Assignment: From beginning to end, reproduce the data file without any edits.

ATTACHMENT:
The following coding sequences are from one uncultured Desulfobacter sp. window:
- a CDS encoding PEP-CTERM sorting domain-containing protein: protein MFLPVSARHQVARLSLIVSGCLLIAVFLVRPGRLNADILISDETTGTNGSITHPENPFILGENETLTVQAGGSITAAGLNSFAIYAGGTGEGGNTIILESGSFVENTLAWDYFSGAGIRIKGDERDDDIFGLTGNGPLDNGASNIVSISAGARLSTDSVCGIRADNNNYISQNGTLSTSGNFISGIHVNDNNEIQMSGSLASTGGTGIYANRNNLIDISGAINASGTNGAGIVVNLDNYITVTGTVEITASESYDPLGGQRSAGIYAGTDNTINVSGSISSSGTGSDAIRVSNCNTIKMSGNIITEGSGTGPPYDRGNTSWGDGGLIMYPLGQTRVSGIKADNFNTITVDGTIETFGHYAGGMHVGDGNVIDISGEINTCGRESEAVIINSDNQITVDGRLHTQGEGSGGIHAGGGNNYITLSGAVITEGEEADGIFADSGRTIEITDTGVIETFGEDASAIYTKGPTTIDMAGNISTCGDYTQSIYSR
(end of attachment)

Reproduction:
The following coding sequences are from one uncultured Desulfobacter sp. window:
- a CDS encoding PEP-CTERM sorting domain-containing protein: protein MFLPVSARHQVARLSLIVSGCLLIAVFLVRPGRLNADILISDETTGTNGSITHPENPFILGENETLTVQAGGSITAAGLNSFAIYAGGTGEGGNTIILESGSFVENTLAWDYFSGAGIRIKGDERDDDIFGLTGNGPLDNGASNIVSISAGARLSTDSVCGIRADNNNYISQNGTLSTSGNFISGIHVNDNNEIQMSGSLASTGGTGIYANRNNLIDISGAINASGTNGAGIVVNLDNYITVTGTVEITASESYDPLGGQRSAGIYAGTDNTINVSGSISSSGTGSDAIRVSNCNTIKMSGNIITEGSGTGPPYDRGNTSWGDGGLIMYPLGQTRVSGIKADNFNTITVDGTIETFGHYAGGMHVGDGNVIDISGEINTCGRESEAVIINSDNQITVDGRLHTQGEGSGGIHAGGGNNYITLSGAVITEGEEADGIFADSGRTIEITDTGVIETFGEDASAIYTKGPTTIDMAGNISTCGDYTQSIYSR